SERVQUAL has five dimensions, which are elaborated below:

  1. Tangibility: this is the physical aspect of the service, which includes the physical facilities, service provider personnel, the equipment and the materials used to communicate with customers (Presbury, 2009; Giannakos et al., 2012). Application of tangibility factor differs from one industry to another (Aleshaiwy, 2015). From the perspective of the hotel industry, tangibility factor includes the hotel’s equipment, facilities and employees’ appearance.

  2. Reliability: this refers to the ability to perform the promised service consistently and dependably (Presbury, 2009; Giannakos et al., 2012). On-time fulfillment of promises is recognized as very crucial for the hotel industry. Inability to fulfill promises leads to customers’ negative emotions which potentially creates a negative corporate image for the hotel. This dimension almost always has a very significant influence on customer satisfaction, and is a source of competitive advantage (Aleshaiwy, 2015).

  3. Responsiveness: this refers to service provider’s willingness to assist or help customers through providing a prompt and accurate service (Presbury, 2009; Giannakos et al., 2012). From the hotel industry perspective, it refers to hotel employees and is often recognized as another crucial element of hotel service quality. This is because the hotel employees are expected to respond to guests’ needs and requests in a timely manner (Aleshaiwy, 2015).

  4. Assurance: it refers to the service provider’s understanding and courtesy and also includes service provider’s ability to provide their confidence and trust as they engage with customers and perform service (Presbury, 2009; Giannakos et al., 2012). Hotels are highly required to instill confidence into their guests in order to ensure they feel secure while staying. This dimension also has a significant influence on guests’ satisfaction (Aleshaiwy, 2015).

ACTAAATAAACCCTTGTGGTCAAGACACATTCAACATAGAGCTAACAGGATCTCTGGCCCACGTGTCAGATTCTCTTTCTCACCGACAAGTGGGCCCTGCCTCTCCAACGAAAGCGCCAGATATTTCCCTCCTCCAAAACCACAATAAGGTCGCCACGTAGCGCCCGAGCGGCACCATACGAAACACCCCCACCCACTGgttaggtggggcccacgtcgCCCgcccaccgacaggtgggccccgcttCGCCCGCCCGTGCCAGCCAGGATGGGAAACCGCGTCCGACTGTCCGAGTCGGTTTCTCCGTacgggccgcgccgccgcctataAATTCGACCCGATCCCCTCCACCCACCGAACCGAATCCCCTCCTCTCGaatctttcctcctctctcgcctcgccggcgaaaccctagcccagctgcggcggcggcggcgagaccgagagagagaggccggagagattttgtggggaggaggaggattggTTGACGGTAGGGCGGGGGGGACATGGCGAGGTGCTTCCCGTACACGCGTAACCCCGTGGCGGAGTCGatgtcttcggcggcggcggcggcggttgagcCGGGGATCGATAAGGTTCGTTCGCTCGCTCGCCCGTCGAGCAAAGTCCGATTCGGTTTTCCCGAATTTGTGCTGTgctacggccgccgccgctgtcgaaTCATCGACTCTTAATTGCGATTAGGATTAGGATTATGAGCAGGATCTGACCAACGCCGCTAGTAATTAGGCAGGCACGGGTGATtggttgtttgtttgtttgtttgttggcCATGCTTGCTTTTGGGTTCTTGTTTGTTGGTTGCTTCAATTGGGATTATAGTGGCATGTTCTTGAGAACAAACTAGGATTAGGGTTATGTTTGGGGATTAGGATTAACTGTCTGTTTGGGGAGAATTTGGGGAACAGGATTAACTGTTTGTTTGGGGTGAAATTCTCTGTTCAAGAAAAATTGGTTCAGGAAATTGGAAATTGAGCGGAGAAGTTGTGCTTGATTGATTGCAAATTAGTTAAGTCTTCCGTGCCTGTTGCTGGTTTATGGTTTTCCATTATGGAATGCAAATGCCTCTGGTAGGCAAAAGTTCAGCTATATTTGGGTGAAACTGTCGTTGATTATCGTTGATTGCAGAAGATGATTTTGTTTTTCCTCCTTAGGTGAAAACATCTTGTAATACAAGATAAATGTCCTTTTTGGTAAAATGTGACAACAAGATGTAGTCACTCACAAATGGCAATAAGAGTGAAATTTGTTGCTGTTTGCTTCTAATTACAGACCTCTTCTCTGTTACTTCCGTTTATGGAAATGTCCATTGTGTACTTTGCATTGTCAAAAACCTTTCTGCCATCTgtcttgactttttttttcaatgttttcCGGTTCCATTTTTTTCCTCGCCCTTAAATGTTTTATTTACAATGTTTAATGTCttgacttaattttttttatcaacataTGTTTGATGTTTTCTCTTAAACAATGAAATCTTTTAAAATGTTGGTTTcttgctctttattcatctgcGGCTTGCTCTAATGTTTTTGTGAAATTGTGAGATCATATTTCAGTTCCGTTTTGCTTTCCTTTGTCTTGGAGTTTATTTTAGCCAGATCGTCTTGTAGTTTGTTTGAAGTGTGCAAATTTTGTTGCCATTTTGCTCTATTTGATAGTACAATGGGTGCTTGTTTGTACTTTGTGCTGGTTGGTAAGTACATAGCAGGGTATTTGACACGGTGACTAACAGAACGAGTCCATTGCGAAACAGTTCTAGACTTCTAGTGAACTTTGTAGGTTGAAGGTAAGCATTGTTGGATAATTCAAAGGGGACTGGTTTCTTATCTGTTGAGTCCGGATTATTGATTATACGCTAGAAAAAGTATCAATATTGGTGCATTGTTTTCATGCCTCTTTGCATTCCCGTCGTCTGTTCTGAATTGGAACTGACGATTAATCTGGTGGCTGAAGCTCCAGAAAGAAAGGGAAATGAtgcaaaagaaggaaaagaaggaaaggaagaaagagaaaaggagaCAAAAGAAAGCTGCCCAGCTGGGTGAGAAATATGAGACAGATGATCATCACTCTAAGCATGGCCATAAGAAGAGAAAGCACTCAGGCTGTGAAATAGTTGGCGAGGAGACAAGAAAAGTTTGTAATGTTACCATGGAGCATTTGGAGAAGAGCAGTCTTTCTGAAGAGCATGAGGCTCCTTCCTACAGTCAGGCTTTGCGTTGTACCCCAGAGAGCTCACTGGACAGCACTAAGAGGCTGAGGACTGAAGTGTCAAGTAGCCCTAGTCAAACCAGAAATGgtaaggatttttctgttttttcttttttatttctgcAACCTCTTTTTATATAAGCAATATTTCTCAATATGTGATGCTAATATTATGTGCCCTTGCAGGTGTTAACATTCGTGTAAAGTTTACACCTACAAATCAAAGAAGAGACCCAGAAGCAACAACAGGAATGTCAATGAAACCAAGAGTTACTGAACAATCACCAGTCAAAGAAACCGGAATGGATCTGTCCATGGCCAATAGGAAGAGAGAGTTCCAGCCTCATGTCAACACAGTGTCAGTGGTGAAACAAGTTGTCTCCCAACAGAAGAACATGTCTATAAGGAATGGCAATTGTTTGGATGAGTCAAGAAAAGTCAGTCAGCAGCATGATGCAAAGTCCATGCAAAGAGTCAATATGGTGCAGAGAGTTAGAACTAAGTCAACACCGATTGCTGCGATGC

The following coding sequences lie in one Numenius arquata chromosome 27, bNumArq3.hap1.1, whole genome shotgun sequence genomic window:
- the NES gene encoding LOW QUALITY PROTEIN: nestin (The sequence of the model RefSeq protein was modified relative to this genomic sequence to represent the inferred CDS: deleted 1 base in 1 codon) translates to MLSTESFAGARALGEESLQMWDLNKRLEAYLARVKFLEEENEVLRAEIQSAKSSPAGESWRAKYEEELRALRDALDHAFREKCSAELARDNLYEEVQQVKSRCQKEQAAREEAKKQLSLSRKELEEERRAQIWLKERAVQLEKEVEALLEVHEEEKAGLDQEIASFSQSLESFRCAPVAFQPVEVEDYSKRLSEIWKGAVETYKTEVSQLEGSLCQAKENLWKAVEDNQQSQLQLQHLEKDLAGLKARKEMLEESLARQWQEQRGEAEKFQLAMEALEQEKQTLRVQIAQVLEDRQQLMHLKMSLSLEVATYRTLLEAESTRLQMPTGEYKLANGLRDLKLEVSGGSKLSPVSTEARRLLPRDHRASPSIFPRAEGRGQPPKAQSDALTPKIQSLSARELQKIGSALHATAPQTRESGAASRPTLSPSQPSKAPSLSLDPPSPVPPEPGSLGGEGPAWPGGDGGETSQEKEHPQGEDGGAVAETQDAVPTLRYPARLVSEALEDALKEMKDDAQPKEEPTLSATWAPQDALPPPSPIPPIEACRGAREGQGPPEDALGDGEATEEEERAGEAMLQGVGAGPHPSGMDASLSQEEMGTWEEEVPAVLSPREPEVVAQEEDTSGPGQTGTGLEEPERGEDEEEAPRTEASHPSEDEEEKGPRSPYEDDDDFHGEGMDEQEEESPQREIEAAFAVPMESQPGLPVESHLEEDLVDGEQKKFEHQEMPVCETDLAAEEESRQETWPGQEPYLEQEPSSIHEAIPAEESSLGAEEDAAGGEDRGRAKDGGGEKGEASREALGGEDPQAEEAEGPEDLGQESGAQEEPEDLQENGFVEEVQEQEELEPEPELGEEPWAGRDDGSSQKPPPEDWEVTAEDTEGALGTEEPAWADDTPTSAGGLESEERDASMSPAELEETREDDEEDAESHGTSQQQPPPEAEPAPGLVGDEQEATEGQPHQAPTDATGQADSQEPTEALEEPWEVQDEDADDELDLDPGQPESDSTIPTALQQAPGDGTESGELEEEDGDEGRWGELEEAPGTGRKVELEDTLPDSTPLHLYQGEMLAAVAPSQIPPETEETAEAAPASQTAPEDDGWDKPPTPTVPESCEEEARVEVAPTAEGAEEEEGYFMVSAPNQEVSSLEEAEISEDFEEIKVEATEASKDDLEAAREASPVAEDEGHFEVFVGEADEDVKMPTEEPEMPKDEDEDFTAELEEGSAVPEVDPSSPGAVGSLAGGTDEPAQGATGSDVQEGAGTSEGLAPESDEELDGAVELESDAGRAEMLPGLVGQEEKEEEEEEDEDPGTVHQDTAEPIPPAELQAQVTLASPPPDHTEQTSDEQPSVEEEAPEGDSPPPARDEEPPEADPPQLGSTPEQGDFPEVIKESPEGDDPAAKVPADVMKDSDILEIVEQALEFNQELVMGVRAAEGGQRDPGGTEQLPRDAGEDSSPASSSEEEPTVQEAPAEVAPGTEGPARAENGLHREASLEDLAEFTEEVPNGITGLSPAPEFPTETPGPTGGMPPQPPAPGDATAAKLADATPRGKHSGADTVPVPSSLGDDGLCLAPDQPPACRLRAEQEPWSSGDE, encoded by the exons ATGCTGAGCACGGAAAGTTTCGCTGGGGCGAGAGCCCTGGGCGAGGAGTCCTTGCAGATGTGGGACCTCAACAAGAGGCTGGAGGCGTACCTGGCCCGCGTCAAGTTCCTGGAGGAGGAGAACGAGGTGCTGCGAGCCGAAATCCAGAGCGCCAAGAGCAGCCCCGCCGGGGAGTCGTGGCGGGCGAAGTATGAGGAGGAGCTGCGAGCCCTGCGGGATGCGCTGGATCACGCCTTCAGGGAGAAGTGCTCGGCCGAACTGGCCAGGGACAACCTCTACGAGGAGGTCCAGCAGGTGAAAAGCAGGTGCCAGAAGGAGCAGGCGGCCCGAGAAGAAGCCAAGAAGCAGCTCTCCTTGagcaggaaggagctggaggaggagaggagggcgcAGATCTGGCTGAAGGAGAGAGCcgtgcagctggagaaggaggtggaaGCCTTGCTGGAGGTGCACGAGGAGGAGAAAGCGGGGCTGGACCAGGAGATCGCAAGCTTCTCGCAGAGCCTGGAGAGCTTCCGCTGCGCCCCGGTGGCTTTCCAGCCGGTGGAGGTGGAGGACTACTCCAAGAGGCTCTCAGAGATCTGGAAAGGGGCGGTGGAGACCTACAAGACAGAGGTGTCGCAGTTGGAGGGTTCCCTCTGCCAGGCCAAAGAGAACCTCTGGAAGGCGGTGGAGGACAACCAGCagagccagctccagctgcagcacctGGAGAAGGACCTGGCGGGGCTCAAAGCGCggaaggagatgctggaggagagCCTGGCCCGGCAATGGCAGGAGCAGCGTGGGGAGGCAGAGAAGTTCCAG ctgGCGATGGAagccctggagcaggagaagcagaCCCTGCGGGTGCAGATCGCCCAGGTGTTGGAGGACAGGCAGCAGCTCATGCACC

5. Empathy: this refers to the service provider’s understanding the needs of each individual customer, as well as performing service with a caring attitude toward the customer (Presbury, 2009; Giannakos et al., 2012). From the hotel industry perspective, this dimension involves high level of communication in order to understand the guest’s needs to be able to provide maximum attention to the guest. Although many hotels may provide guests other facilities, but hotel employees’ inappropriate behavior often dissatisfies the guests (Aleshaiwy, 2015).

For operationalization purposes, these terms are defined in Table I (Roslan et al., 2015, p. 459).

Customer satisfaction

It is stated that Professor Philip Kotler was the pioneer of creating the term customer satisfaction which can be applied in various business and marketing contexts. Kotler et al. (2017) defined customer satisfaction as the customer’s feelings of pleasure or disappointment which are generated after comparison of perceived performance of service and quality of actual service delivered (Forozia et al., 2013; Kim-Soon et al., 2014). It is the evaluation of customer’s experience of the service provided. This evaluation is also based on a comparison of customer’s pre-purchase perceptions and expectations and the actual services delivered (Rao and Sahu, 2013). Therefore, satisfaction is found when services provided fulfill the needs of customers, while dissatisfaction is a result of service provider’s inability to perform the customer’s expected services (Kim-Soon et al., 2014).

Customer satisfaction has been identified as one of the key success factors for service industries. The multi-dimensional service nature has a direct relationship with customer satisfaction (Azmian et al., 2012). In the hotel industry, the service provided involves mixed attributes of tangible products and perishable services – hence customer satisfaction in the hotel industry is formed upon both products and services provided (Forozia et al., 2013). But service quality is surely related to customer satisfaction (Munusamy et al., 2010; Roslan et al., 2015) such that often a direct relationship is found between these two.

Research methodology

Figure 1 depicts the relationship between the five dimensions of SERVQUAL (the independent variables) and customer satisfaction (the dependent variable).


The following hypotheses were developed based on the literature cited above:


Service quality significantly influences Gen Y’s satisfaction toward Malaysian hotel industry.


Tangibility of the services significantly influences Gen Y’s satisfaction toward Malaysian hotel industry.


Reliability of the services significantly influences Gen Y’s satisfaction toward Malaysian hotel industry.


Responsiveness of the staff significantly influences Gen Y’s satisfaction toward Malaysian hotel industry.


Assurance of the staff significantly influences Gen Y’s satisfaction toward Malaysian hotel industry.


Empathy of the staff significantly influences Gen Y’s satisfaction toward Malaysian hotel industry.

Research methodology